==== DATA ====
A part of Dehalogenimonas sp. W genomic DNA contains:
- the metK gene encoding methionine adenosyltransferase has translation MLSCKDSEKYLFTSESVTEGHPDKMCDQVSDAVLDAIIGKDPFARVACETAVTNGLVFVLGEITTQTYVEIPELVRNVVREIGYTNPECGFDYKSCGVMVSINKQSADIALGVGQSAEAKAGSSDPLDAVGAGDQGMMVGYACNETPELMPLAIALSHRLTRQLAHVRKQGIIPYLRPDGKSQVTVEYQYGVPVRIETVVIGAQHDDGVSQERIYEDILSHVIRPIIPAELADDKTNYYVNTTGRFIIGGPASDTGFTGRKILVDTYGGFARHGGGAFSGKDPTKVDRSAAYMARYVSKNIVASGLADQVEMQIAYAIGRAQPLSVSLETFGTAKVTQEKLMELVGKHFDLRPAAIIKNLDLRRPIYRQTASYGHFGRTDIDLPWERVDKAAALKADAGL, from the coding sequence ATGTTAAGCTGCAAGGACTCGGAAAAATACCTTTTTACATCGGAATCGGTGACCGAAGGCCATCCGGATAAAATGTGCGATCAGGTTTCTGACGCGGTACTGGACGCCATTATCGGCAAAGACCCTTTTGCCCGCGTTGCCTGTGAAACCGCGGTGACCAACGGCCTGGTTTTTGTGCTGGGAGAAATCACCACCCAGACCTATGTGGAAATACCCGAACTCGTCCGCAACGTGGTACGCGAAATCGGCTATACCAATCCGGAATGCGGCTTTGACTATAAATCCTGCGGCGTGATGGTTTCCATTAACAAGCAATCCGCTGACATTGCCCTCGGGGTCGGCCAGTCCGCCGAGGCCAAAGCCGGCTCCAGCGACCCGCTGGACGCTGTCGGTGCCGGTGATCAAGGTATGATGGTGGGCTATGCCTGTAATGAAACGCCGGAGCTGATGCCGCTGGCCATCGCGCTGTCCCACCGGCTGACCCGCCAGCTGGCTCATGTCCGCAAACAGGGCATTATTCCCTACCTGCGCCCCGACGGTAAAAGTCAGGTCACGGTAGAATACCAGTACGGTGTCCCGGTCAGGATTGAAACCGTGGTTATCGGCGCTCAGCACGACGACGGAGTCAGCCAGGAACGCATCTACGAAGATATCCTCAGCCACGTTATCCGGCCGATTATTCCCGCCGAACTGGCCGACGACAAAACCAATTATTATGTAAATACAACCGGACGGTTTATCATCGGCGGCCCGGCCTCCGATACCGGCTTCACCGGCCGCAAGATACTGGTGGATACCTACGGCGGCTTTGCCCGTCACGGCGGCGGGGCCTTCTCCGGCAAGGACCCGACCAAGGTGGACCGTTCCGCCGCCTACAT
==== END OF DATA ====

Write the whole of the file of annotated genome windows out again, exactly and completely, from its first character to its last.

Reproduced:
A part of Dehalogenimonas sp. W genomic DNA contains:
- the metK gene encoding methionine adenosyltransferase has translation MLSCKDSEKYLFTSESVTEGHPDKMCDQVSDAVLDAIIGKDPFARVACETAVTNGLVFVLGEITTQTYVEIPELVRNVVREIGYTNPECGFDYKSCGVMVSINKQSADIALGVGQSAEAKAGSSDPLDAVGAGDQGMMVGYACNETPELMPLAIALSHRLTRQLAHVRKQGIIPYLRPDGKSQVTVEYQYGVPVRIETVVIGAQHDDGVSQERIYEDILSHVIRPIIPAELADDKTNYYVNTTGRFIIGGPASDTGFTGRKILVDTYGGFARHGGGAFSGKDPTKVDRSAAYMARYVSKNIVASGLADQVEMQIAYAIGRAQPLSVSLETFGTAKVTQEKLMELVGKHFDLRPAAIIKNLDLRRPIYRQTASYGHFGRTDIDLPWERVDKAAALKADAGL, from the coding sequence ATGTTAAGCTGCAAGGACTCGGAAAAATACCTTTTTACATCGGAATCGGTGACCGAAGGCCATCCGGATAAAATGTGCGATCAGGTTTCTGACGCGGTACTGGACGCCATTATCGGCAAAGACCCTTTTGCCCGCGTTGCCTGTGAAACCGCGGTGACCAACGGCCTGGTTTTTGTGCTGGGAGAAATCACCACCCAGACCTATGTGGAAATACCCGAACTCGTCCGCAACGTGGTACGCGAAATCGGCTATACCAATCCGGAATGCGGCTTTGACTATAAATCCTGCGGCGTGATGGTTTCCATTAACAAGCAATCCGCTGACATTGCCCTCGGGGTCGGCCAGTCCGCCGAGGCCAAAGCCGGCTCCAGCGACCCGCTGGACGCTGTCGGTGCCGGTGATCAAGGTATGATGGTGGGCTATGCCTGTAATGAAACGCCGGAGCTGATGCCGCTGGCCATCGCGCTGTCCCACCGGCTGACCCGCCAGCTGGCTCATGTCCGCAAACAGGGCATTATTCCCTACCTGCGCCCCGACGGTAAAAGTCAGGTCACGGTAGAATACCAGTACGGTGTCCCGGTCAGGATTGAAACCGTGGTTATCGGCGCTCAGCACGACGACGGAGTCAGCCAGGAACGCATCTACGAAGATATCCTCAGCCACGTTATCCGGCCGATTATTCCCGCCGAACTGGCCGACGACAAAACCAATTATTATGTAAATACAACCGGACGGTTTATCATCGGCGGCCCGGCCTCCGATACCGGCTTCACCGGCCGCAAGATACTGGTGGATACCTACGGCGGCTTTGCCCGTCACGGCGGCGGGGCCTTCTCCGGCAAGGACCCGACCAAGGTGGACCGTTCCGCCGCCTACAT